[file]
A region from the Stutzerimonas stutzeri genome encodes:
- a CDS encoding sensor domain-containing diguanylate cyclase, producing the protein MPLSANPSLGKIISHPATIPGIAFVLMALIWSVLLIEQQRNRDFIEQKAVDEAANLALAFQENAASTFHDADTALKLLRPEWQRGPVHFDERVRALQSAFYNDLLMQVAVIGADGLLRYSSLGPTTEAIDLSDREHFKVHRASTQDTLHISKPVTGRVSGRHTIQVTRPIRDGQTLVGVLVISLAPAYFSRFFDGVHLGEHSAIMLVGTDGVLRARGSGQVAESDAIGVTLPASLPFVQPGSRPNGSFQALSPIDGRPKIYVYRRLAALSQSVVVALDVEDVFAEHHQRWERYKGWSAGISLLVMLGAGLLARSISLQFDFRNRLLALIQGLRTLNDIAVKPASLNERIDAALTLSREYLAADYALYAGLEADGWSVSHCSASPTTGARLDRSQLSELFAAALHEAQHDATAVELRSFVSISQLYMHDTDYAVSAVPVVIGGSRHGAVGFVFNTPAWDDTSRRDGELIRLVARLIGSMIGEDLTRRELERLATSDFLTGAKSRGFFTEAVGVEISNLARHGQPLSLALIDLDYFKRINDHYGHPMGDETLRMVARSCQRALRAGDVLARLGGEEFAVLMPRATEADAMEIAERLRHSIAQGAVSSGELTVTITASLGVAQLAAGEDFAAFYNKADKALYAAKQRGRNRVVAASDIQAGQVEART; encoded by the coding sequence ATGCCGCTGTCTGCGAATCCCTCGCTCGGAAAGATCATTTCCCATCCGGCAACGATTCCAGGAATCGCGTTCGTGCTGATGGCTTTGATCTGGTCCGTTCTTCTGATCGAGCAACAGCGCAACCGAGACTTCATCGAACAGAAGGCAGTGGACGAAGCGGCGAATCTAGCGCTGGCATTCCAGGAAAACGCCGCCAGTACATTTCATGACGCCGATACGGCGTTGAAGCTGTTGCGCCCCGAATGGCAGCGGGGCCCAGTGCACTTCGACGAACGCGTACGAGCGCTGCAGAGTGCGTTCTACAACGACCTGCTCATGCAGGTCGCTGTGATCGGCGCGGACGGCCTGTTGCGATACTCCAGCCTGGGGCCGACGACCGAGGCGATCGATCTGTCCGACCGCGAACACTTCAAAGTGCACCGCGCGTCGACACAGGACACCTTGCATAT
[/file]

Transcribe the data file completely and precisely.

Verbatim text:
A region from the Stutzerimonas stutzeri genome encodes:
- a CDS encoding sensor domain-containing diguanylate cyclase, producing the protein MPLSANPSLGKIISHPATIPGIAFVLMALIWSVLLIEQQRNRDFIEQKAVDEAANLALAFQENAASTFHDADTALKLLRPEWQRGPVHFDERVRALQSAFYNDLLMQVAVIGADGLLRYSSLGPTTEAIDLSDREHFKVHRASTQDTLHISKPVTGRVSGRHTIQVTRPIRDGQTLVGVLVISLAPAYFSRFFDGVHLGEHSAIMLVGTDGVLRARGSGQVAESDAIGVTLPASLPFVQPGSRPNGSFQALSPIDGRPKIYVYRRLAALSQSVVVALDVEDVFAEHHQRWERYKGWSAGISLLVMLGAGLLARSISLQFDFRNRLLALIQGLRTLNDIAVKPASLNERIDAALTLSREYLAADYALYAGLEADGWSVSHCSASPTTGARLDRSQLSELFAAALHEAQHDATAVELRSFVSISQLYMHDTDYAVSAVPVVIGGSRHGAVGFVFNTPAWDDTSRRDGELIRLVARLIGSMIGEDLTRRELERLATSDFLTGAKSRGFFTEAVGVEISNLARHGQPLSLALIDLDYFKRINDHYGHPMGDETLRMVARSCQRALRAGDVLARLGGEEFAVLMPRATEADAMEIAERLRHSIAQGAVSSGELTVTITASLGVAQLAAGEDFAAFYNKADKALYAAKQRGRNRVVAASDIQAGQVEART; encoded by the coding sequence ATGCCGCTGTCTGCGAATCCCTCGCTCGGAAAGATCATTTCCCATCCGGCAACGATTCCAGGAATCGCGTTCGTGCTGATGGCTTTGATCTGGTCCGTTCTTCTGATCGAGCAACAGCGCAACCGAGACTTCATCGAACAGAAGGCAGTGGACGAAGCGGCGAATCTAGCGCTGGCATTCCAGGAAAACGCCGCCAGTACATTTCATGACGCCGATACGGCGTTGAAGCTGTTGCGCCCCGAATGGCAGCGGGGCCCAGTGCACTTCGACGAACGCGTACGAGCGCTGCAGAGTGCGTTCTACAACGACCTGCTCATGCAGGTCGCTGTGATCGGCGCGGACGGCCTGTTGCGATACTCCAGCCTGGGGCCGACGACCGAGGCGATCGATCTGTCCGACCGCGAACACTTCAAAGTGCACCGCGCGTCGACACAGGACACCTTGCATAT